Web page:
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Background: I've done all three types of voting in the past: Early voting, mail-in ballot voting, and in-person election day voting. Being an engineer who has worked with the government in the past, I know that the government uses a lot of legacy systems. And many legacy systems have security loopholes that may be exploited.

Right now, seeing how far the election results differ from the polls, I am suspicious that some system vulnerability may have been exploited - but if so, I am not sure where.

Here are some of my thoughts: I was told that the Optical Scan Paper Ballot System scanning the ballot is not connected to the internet - so that part is safe. But after the scanner counts the votes - there has to be some way of collecting that data to send it to some central system, right? And I assume it is done through the internet. Does anyone have any details on how this step is done? Are there any security vulnerability on this step?

closed as primarily opinion-based by bytebuster, Rathony, lazarusL, indigochild, K Dog Nov 9 '16 at 23:21

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But after the scantron counts the votes - there has to be some way of collecting that data to send it to some central system, right? And I assume it is done through the internet. Does anyone have any details on how this step is done? Are there any security vulnerability on this step?

They read them on the machine and call them in by phone. Conceivably that could be hacked, but if so, it could easily be unhacked by recounting the votes. That may well be the most robust part of the process.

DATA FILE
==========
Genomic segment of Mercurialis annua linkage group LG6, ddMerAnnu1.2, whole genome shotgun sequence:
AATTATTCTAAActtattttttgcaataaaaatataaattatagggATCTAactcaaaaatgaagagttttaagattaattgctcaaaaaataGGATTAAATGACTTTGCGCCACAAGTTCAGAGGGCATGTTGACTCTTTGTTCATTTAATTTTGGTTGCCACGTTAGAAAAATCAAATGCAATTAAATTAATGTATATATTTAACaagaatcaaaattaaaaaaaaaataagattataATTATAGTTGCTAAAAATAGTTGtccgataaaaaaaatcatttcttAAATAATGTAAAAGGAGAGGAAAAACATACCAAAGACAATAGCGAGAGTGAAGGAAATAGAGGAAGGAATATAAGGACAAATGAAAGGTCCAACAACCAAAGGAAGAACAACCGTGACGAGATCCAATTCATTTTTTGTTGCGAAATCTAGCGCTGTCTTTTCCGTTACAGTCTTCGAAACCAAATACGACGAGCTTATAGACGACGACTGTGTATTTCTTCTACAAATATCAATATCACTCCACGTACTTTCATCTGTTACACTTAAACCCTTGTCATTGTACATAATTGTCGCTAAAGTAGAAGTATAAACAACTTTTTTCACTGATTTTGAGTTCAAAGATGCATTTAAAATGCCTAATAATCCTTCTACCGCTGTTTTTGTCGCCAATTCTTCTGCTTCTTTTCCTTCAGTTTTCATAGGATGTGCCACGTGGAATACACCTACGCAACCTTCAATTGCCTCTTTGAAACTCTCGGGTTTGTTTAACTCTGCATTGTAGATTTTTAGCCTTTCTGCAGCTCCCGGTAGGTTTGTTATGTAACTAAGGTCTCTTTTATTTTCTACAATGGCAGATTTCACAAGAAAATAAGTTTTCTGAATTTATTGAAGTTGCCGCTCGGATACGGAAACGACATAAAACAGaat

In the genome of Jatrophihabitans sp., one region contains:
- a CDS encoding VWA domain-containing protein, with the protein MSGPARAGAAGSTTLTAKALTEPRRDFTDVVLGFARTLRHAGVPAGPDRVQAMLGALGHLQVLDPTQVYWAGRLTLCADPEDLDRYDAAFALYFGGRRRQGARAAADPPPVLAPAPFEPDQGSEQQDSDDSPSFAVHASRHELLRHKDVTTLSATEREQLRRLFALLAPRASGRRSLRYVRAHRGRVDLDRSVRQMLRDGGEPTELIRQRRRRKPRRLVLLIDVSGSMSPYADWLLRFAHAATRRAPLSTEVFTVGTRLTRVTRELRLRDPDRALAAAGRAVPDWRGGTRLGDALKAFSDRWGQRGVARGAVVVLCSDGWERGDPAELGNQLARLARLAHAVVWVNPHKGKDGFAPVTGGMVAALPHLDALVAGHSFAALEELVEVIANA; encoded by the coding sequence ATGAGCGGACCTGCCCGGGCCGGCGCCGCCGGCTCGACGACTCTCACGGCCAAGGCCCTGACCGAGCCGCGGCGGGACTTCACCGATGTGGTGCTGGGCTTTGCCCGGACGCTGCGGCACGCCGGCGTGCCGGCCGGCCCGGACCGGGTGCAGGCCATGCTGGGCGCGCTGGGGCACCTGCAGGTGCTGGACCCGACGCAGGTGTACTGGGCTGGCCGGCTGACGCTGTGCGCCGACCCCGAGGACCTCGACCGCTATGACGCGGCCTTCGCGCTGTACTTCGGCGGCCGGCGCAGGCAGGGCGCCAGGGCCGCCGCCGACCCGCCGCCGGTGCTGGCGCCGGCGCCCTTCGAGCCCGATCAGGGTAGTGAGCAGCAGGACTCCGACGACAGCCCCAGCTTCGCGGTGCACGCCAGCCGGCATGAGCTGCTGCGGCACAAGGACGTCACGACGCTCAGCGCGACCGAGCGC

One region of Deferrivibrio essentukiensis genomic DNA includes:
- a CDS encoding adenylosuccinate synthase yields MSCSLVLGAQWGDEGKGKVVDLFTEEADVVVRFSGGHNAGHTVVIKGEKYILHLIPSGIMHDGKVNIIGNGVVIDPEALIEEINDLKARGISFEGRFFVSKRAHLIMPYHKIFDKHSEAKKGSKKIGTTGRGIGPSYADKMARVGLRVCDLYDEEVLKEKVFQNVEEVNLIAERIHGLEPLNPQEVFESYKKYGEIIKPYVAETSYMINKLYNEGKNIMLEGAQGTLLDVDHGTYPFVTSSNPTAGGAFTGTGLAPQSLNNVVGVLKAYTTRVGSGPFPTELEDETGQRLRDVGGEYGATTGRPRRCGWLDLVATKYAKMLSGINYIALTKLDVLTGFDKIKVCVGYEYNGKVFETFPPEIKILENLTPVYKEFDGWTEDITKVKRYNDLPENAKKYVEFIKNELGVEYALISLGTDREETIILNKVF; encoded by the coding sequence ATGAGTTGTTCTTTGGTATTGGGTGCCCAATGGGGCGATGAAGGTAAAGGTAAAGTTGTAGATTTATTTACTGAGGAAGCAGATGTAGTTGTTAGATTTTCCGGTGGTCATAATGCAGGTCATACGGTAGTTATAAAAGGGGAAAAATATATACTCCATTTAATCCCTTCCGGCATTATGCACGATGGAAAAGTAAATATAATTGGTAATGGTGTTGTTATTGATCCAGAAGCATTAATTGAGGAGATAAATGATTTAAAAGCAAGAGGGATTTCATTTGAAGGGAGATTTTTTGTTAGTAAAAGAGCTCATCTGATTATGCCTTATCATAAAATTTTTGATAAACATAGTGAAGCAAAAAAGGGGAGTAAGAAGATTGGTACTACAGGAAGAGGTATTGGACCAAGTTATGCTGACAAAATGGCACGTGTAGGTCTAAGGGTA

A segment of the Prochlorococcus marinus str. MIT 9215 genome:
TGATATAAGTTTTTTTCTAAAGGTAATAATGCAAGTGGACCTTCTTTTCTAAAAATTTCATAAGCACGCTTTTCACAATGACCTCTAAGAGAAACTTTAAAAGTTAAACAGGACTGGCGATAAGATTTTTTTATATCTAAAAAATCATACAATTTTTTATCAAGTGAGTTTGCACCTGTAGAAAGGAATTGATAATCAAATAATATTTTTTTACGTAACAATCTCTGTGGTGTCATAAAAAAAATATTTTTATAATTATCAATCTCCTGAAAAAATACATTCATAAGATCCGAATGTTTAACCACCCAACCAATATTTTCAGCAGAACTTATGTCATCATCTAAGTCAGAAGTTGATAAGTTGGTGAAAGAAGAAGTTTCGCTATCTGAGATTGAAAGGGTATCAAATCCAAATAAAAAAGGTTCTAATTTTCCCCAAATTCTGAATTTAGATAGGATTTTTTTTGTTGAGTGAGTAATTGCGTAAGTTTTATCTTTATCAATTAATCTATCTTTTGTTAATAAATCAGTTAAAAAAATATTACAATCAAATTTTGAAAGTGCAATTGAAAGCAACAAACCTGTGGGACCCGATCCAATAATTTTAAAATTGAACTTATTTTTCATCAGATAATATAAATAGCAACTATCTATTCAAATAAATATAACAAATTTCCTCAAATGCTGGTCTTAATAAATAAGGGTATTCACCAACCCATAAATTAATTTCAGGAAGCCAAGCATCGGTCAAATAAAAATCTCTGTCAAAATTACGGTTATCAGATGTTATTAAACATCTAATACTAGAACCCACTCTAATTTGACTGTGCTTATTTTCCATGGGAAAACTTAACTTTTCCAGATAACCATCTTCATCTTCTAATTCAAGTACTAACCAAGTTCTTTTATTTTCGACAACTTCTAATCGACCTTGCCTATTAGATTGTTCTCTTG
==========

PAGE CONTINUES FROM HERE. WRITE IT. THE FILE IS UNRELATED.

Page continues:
The most likely hacking method would be interfering with the software that runs the machines. This would have to be done by manually updating the machines after they are tested or hidden in the machine such that testing doesn't show it.

The most likely fraud method would be fraudulent absentee ballots. Since there is no verification of identity, they are essentially on the honor system. There have been some small scale frauds that way. For example, in Ohio in 2012, a woman's daughter filled out her absentee ballot for her. That was caught when the woman voted. However, many argue that this would be difficult to do on a large scale.

Did the polls miss?

A 4% polling miss (about the swing from the final polls to the actual election) is not that big. It's within the margin of error. Note that most polls don't rely purely on sampling. Instead, they adjust this year's voting patterns based on the demographics of past votes. So this year used the demographic assumptions from 2012. If those were incorrect, e.g. more whites and fewer blacks voted, then the polls would have been adjusted incorrectly.

What would cause that? There will be a lot of discussion in the coming days, but there are some obvious candidates. There is the "shy Tory" effect, which suggests that some people lie to pollsters because being a Trump supporter is unfashionable. There is also the Obama effect. As the first black president, he uniquely motivated the African-American community to vote for him. An uninspiring Clinton may simply not have motivated her supporters to vote. Trump actually won fewer votes than Romney in 2012, but Clinton did even worse.

Give it a week or so and people will probably work out an explanation. Someone will probably propose the correct explanation today, but it will take a few days for consensus to develop.

  • 538 made a pretty big accent pre-election, IIRC, on the fact that the candidate divergence was well within margin of error. – user4012 Nov 9 '16 at 14:53

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